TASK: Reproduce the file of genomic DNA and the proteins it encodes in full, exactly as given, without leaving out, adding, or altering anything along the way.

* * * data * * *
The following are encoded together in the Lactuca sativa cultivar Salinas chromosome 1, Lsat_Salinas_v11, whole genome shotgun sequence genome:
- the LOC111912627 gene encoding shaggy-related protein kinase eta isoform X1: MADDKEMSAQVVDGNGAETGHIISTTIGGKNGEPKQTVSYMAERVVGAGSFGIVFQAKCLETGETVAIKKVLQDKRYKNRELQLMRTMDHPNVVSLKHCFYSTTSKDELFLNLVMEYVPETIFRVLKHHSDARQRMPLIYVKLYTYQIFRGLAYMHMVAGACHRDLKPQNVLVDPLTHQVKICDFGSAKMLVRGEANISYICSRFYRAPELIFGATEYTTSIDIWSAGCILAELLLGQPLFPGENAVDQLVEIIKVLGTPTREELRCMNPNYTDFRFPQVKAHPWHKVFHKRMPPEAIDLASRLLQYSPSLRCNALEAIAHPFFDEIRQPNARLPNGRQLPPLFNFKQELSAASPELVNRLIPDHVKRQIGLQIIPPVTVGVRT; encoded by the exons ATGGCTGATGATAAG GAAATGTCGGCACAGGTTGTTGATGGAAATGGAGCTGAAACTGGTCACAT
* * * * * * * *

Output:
The following are encoded together in the Lactuca sativa cultivar Salinas chromosome 1, Lsat_Salinas_v11, whole genome shotgun sequence genome:
- the LOC111912627 gene encoding shaggy-related protein kinase eta isoform X1: MADDKEMSAQVVDGNGAETGHIISTTIGGKNGEPKQTVSYMAERVVGAGSFGIVFQAKCLETGETVAIKKVLQDKRYKNRELQLMRTMDHPNVVSLKHCFYSTTSKDELFLNLVMEYVPETIFRVLKHHSDARQRMPLIYVKLYTYQIFRGLAYMHMVAGACHRDLKPQNVLVDPLTHQVKICDFGSAKMLVRGEANISYICSRFYRAPELIFGATEYTTSIDIWSAGCILAELLLGQPLFPGENAVDQLVEIIKVLGTPTREELRCMNPNYTDFRFPQVKAHPWHKVFHKRMPPEAIDLASRLLQYSPSLRCNALEAIAHPFFDEIRQPNARLPNGRQLPPLFNFKQELSAASPELVNRLIPDHVKRQIGLQIIPPVTVGVRT; encoded by the exons ATGGCTGATGATAAG GAAATGTCGGCACAGGTTGTTGATGGAAATGGAGCTGAAACTGGTCACAT